Good Pitch. Bad Pitch.

By: Jeff Herman

Setting: A generic writer's conference somewhere in America, filled with the usual suspects: Inbred coastal agents and editors; white bread middle Americans (Nixon's Silent Majority); the proverbial "fringers" who will give everyone else something to talk about. The agents/editors sit and maybe listen to dozens of writers; while the designated writers sit, talk and maybe listen to the handful of agents/editors. Below are the beginnings of pitches that capture attention, followed by ones that risk immediate nullification. Warning: The material is partially contrived and not relevant to anyone who is dead or dying, and isn't for anyone who won't like reading it. Jeff Herman, The Literary Agent Next Door, to at least two households.

Good pitch: I've read and heard so many amazing things about you as an agent . . .

Bad pitch: Here, read this.

Good pitch: If I wasn't already married, lesbian and a recovering neoconservative, I would . . .

Bad pitch: More than 50 agents already rejected me.

Good pitch: I really respect your brilliance.

Bad: I really don't care about getting published.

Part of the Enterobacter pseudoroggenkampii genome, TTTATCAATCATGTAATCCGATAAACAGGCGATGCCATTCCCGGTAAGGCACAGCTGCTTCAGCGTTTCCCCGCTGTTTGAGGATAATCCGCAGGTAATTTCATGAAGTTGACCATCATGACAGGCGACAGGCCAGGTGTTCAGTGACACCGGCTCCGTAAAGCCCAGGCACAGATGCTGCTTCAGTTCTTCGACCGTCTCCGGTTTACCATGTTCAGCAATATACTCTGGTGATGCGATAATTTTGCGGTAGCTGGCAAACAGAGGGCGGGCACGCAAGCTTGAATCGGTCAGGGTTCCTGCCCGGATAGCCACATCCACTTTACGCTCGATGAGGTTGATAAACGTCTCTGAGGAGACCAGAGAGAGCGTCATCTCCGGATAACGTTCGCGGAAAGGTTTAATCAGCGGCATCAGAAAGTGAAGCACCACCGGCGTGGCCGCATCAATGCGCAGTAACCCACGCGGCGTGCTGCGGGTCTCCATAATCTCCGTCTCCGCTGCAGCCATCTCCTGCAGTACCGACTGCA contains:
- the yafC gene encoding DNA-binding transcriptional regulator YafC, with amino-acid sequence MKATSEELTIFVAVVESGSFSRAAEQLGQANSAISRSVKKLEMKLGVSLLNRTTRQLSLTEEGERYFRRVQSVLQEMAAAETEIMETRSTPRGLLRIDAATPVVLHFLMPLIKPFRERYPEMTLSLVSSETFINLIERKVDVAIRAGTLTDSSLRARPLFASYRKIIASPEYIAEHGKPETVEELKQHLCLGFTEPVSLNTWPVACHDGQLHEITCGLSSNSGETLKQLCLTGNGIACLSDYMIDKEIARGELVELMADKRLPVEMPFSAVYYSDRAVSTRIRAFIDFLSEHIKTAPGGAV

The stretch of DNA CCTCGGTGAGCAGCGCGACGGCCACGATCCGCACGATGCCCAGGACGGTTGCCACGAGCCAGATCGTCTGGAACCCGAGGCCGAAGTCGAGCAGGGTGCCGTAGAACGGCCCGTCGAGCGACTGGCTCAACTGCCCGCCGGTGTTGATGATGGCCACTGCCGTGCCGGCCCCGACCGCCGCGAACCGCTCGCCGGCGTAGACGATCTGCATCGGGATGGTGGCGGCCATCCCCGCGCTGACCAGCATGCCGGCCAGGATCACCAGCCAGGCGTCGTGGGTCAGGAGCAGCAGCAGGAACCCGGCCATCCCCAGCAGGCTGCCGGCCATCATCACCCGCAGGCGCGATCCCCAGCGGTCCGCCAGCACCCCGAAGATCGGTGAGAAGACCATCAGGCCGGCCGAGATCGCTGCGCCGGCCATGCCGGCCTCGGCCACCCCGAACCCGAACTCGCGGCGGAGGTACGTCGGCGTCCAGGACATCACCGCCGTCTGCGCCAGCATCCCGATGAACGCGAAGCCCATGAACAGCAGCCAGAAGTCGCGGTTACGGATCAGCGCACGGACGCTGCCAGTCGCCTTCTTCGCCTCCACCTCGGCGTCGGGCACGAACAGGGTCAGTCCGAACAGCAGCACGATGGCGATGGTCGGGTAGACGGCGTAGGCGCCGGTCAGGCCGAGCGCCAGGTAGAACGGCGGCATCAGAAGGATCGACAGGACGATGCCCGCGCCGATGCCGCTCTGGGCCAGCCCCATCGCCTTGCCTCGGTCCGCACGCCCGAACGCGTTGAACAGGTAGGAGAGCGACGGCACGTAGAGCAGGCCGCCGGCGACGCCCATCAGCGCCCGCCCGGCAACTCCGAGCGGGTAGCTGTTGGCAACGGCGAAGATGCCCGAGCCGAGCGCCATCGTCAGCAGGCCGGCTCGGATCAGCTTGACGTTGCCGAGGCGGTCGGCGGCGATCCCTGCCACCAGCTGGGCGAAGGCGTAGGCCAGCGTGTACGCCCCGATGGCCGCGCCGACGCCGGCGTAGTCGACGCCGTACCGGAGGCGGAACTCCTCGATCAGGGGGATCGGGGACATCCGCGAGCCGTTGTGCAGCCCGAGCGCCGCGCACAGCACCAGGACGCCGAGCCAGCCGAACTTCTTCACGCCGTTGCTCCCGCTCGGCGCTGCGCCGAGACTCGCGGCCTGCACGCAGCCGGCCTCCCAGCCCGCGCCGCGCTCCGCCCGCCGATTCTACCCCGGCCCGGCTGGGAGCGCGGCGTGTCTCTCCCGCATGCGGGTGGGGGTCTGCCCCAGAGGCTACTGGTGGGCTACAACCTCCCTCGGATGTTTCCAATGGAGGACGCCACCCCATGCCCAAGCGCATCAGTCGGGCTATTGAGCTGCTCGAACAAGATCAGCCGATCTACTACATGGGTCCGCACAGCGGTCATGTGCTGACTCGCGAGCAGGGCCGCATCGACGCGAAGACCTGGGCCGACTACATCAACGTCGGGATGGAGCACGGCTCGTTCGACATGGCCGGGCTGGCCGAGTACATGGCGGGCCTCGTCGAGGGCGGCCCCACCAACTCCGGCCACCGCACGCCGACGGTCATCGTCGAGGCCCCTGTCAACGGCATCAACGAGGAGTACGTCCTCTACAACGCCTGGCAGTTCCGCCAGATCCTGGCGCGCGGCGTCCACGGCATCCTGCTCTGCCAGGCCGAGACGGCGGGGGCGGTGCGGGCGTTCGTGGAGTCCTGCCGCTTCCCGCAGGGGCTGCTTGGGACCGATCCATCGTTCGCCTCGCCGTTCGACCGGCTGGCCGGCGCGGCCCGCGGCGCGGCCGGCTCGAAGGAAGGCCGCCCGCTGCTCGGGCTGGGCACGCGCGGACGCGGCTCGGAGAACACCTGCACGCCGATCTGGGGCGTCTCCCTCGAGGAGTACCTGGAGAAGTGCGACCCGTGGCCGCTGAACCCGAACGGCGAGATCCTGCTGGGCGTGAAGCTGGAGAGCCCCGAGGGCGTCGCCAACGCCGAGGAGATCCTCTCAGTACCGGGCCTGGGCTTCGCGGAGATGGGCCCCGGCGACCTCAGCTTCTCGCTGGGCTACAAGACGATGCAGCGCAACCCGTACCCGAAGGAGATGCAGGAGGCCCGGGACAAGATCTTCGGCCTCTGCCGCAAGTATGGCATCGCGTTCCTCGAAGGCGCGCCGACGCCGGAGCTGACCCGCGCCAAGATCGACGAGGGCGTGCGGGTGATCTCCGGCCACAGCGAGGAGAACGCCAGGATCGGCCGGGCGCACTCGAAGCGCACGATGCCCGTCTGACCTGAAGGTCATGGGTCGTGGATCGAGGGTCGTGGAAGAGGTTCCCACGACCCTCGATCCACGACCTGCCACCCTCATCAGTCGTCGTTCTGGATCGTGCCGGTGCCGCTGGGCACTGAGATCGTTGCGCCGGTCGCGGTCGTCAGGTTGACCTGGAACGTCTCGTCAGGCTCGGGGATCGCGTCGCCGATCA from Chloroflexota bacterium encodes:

Good pitch: I feel so blessed to have your attention.

Bad pitch: I've been trying to get someone to read this for more than 29 years.

Good pitch: Can I get you a cold drink or cup of coffee, even though it will eat into my allotted time?

Bad pitch: S%&t, they don't give us much time.

Good pitch: So how do you feel about the conference?

Bad pitch: It's my grand-mammy's autobiography about farming in Delaware during . . .

Good pitch: I would love your job.

Bad pitch: It's like Grisham and King combined into literary meat grinder . . .

Good pitch: Every agent and editor I've met so far is interested ( avoids defining "interest")

Bad pitch: No body here likes this.

Neutral pitch: Mets or Yankees?

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